Perhaps diversions can offer advantages over dikes and floodwalls. In fact, I remember that in the wake of the 1997 flood I thought a diversion sounded like the best method of protecting Grand Forks and East Grand Forks. Then I started to realize that the cost was simply going to be far too high and a less costly system could offer a similar level of protection.

Don't get me wrong. The flood protection system that the Grand Cities eventually did construct was expensive. In fact, I sometimes think about the wonderful gift that has been given to us in this system. Hundreds of millions of dollars were spent to protect us and the money came from not only here at home but from each and every taxpayer in this country. We should be very grateful.

Having said how expensive the system that is now in place turned out to be, we actually did go with the less expensive method. A diversion would have cost not millions but likely billions. So what we have in place is the "cheap" option. Does it give us a "cheap" level of protection? Hardily. Even when the floodwaters rise perilously high as they did this spring, the mood is so different in Grand Forks than it used to be. The system has been tested and it clearly works. In my opinion, quality of protection is not a real issue here. Both diversions and dikes can offer a high level of protection.

Sure diversions limit the need to buyout homes within city limits. Sure dikes can obstruct the view of the river from within the city. Grand Forks suffered dearly in 1997...far more than any other Red River Valley city has seen since. If the residents of Grand Forks had to make sacrifices to protect their city in the wake of utter destruction, why should residents of Fargo not be asked to make similar sacrifices?

Pretending that dikes and floodwalls are inherently ugly things is wrong. Sure they can be unattractive if they aren't done right. The Fargo diversion group's website states that "The dikes, floodwall and such things are unsightly." Really? Have Mr. Schafer, Mr. Burgum, Mr. Offutt, or Mr. Scheel ever visited the Grand Forks Greenway system? Is a giant park bordering the river unsightly? If they did visit, they would find a massive system of well-maintained parks and trails that sees plenty of use and has actually focused attention towards the river instead of detracting from it. In fact, the Red River corridor in Grand Forks went from being something that outside of the downtown area was virtually hidden in backyards to being a public place that anyone in Grand Forks can enjoy.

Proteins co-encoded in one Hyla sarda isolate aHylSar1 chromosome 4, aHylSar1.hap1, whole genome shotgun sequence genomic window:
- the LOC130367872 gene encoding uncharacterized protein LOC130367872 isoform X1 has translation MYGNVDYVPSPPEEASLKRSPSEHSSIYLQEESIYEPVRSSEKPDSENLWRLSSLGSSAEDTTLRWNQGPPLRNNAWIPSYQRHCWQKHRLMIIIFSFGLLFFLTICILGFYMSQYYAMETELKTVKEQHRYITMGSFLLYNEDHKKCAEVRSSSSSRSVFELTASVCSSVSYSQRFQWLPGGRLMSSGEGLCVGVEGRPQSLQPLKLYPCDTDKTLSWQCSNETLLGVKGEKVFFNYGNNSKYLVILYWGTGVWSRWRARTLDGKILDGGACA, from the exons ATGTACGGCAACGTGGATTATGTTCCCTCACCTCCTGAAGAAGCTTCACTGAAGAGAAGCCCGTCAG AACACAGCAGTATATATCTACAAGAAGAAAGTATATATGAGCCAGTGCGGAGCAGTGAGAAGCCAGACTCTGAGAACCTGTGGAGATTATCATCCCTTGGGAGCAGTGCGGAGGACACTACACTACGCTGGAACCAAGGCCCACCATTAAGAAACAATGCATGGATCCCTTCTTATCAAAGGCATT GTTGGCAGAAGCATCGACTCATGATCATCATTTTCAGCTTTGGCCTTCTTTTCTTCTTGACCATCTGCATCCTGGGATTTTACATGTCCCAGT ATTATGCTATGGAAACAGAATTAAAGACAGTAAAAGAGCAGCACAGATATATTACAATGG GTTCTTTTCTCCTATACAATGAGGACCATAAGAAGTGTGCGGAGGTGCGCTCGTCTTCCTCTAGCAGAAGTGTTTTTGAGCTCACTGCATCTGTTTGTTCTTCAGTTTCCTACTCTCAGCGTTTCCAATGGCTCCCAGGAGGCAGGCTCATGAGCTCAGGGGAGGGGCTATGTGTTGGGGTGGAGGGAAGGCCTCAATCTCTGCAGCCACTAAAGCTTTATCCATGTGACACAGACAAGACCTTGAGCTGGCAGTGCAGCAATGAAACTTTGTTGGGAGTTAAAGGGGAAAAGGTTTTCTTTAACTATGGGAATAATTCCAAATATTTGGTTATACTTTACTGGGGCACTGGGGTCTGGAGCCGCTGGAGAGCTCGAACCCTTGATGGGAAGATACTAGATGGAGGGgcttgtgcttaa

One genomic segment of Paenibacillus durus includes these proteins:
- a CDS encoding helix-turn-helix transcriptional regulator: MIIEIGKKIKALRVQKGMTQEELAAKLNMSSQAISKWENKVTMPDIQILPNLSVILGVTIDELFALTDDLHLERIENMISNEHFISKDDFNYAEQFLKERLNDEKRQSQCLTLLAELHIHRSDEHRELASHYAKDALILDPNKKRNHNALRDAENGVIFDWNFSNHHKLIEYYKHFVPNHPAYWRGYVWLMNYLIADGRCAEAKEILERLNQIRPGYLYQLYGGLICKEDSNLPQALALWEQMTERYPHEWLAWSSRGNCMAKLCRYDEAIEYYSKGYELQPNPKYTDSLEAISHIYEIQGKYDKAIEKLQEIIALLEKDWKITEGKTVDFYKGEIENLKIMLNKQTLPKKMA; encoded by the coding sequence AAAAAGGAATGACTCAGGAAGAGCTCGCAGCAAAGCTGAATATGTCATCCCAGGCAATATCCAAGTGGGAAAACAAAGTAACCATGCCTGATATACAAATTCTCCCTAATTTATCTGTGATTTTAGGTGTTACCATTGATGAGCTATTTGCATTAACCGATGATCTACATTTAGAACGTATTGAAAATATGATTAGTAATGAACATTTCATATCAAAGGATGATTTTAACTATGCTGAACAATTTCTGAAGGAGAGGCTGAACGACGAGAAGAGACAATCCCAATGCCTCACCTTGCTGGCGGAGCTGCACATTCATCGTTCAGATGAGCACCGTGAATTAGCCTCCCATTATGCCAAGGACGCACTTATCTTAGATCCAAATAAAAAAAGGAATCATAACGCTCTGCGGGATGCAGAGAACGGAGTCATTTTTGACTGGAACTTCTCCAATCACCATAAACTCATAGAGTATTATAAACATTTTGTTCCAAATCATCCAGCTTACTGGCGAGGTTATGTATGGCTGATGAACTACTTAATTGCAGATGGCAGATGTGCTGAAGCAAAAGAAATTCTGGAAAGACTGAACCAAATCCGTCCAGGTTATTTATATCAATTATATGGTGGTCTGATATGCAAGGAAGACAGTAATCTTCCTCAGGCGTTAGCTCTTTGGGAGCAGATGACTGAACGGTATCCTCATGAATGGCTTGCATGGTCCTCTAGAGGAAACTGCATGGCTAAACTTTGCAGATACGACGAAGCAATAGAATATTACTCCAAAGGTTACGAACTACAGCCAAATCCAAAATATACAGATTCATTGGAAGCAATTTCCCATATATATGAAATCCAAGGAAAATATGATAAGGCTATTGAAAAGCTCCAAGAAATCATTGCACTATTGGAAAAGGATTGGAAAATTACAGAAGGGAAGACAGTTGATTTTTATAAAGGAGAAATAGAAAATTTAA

So if the dikes and floodwalls in Grand Forks provide a more than adequate level of protection while at the same time creating an attractive and massive system of public parks, why would a similar system in Fargo be something to frown upon? Grand Forks went through a horrific disaster and responded by building an expensive but reasonably priced flood control system that protects the city and enhances quality of life for many. Fargo had a very close call and now a group of men with powerful and wealthy names want to respond by spending massive amounts of money to build a system that would offer essentially the same level of protection found in Grand Forks but that would also "protect the view" for a select few.

It may be childish of me, but it basically boils down to this: if it's good enough for Grand Forks, why isn't it good enough for Fargo?

Friday, May 29, 2009

Milo is back

Milo Smith is blogging again. Follow his "quest for the perfect lawn" at his Milo's Turf Tips blog. Sadly, he's been blogging more than I have lately.